If you have a strong immune system, it may take longer for you to get run down if you are not sleeping,” says Susan Zafarlotfi, Ph. D. , clinical director of the Institute for Sleep and Wake Disorders at Hackensack University Medical Center in New Jersey. “Some people may be able to drink a cup of coffee from Starbucks or Dunkin’ Donuts and readjust. But if you have a weak immune system, you will likely be more prone to infection if you are not getting enough sleep” (Mann). Students who do not get enough sleep have a more likely chance of getting sick and are likely to stay home.

This leads to absences in school and more make up work for students to catch up in class. Adjusting school schedules to coincide with the natural sleep patterns of teenagers can improve their mood and attitude. A common belief is that adolescents are tired because they choose to stay up too late or are difficult to wake up in the morning because they are lazy (Schaffhauser). According to the National Sleep Foundation, daytime sleepiness can increase during the teenage years of a person’s life. At 16, the “biological wake time” is about 8 a. , so schools should start between 10 and 10:30 (Schaffhauser).

A teen’s circadian cycle or “biological clock” requires them to naturally stay up later and sleep later (Fischetti). Adolescents stay up for biological, not social, reasons. A later start time not only benefits students but also teachers. Some may worry that a later start time and release time will leave teachers with less time with their families (Eight). A later start time can allow teachers to spend more time with their family. Many teachers could have extra time for personal ctivities, such as sleep or exercise.

More sleep allows not only students but also teachers to be more alert and energetic in the classroom. Even with a later start time, some teachers may choose to arrive at school at the same time as before to plan and grade before school begins (Eight). (Incorporate interview with sawyer) Many think that students perform poorly academically because of a few reasons: the way a teacher teaches, the amount of homework they are given, or for slacking off. Many also think that it is normal for adolescents to not get enough sleep. We cannot deny that students feel obligated to participate in multiple extracurricular activities.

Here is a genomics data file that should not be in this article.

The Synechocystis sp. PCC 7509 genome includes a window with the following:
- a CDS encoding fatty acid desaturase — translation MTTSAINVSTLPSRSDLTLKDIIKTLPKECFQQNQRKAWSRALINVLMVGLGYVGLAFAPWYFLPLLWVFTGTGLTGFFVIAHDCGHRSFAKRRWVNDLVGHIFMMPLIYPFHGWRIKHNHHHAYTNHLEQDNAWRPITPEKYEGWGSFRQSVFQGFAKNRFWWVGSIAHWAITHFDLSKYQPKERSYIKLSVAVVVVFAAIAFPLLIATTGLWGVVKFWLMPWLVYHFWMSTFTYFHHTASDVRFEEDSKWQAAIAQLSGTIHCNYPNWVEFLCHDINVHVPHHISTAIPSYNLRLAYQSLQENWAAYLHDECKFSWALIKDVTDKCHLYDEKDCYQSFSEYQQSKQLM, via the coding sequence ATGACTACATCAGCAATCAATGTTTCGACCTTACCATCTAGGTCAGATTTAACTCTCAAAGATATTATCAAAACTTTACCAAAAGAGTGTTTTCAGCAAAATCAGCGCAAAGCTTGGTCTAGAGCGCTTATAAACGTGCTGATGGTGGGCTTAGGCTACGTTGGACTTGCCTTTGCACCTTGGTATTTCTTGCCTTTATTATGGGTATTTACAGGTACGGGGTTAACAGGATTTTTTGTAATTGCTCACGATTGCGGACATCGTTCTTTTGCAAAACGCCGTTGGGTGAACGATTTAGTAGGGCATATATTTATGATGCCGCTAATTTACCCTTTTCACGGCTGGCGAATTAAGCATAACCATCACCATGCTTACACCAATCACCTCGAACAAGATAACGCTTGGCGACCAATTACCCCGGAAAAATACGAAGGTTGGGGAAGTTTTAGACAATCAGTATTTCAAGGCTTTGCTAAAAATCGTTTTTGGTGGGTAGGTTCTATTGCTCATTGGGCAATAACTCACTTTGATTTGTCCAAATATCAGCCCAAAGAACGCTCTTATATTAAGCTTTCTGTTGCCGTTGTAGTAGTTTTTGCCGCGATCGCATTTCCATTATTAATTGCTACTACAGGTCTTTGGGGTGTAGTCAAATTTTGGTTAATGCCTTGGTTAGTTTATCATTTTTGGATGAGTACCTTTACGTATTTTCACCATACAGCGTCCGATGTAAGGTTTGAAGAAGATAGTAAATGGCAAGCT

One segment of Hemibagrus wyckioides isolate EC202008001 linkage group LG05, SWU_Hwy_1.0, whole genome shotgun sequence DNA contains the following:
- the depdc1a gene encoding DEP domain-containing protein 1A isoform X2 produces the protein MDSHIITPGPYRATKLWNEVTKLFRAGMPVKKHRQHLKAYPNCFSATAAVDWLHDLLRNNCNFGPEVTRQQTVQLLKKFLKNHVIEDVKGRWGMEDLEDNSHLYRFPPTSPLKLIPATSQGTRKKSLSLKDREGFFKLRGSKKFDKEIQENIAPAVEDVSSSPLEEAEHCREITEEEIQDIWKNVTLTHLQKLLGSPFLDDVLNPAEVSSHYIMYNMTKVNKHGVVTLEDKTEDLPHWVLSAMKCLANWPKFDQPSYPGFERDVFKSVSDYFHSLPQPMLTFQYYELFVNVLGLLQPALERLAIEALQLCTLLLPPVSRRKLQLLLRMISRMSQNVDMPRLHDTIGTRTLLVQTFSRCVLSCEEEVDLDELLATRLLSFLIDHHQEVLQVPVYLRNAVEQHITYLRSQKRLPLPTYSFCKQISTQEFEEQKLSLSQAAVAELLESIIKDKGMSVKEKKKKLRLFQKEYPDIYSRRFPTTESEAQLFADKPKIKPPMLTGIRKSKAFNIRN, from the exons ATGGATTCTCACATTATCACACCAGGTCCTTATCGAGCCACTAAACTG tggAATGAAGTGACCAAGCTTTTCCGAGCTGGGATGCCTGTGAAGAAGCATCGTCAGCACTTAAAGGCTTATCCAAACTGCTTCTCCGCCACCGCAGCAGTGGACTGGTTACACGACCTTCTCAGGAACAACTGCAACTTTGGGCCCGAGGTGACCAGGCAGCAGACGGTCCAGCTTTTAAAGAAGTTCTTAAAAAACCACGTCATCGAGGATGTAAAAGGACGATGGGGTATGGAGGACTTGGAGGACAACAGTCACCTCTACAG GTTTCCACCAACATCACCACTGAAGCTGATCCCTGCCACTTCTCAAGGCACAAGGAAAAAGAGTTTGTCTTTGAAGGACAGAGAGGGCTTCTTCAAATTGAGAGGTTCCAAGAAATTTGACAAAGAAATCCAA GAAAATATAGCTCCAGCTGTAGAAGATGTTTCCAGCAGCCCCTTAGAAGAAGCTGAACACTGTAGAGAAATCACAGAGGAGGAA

Students only do this to compile a long list of activities to put on their college resumes. Nor can we deny that we tell students to get involved because it is what colleges like to see on our resumes. While this view seems plausible at first glance, we should look closer at the real reason why students perform poorly in school. We perform badly because we students are not getting enough sleep. All throughout high school, we are told to get involved whether it is y playing a sport, joining a club, or simply meeting with friends.

We are told to eat a balanced meal, sleep eight hours a night, get good grades, and much more. We are expected to accomplish so much with so little time. Without the right amount of sleep, it becomes more difficult to achieve the tasks we are asked to do. I have been in school for nine years. I am used to waking up early, it is something I have to do. To me, school is important, it allows us to learn about many things such as our history, how to prepare for the real world, and who we are as students and as people.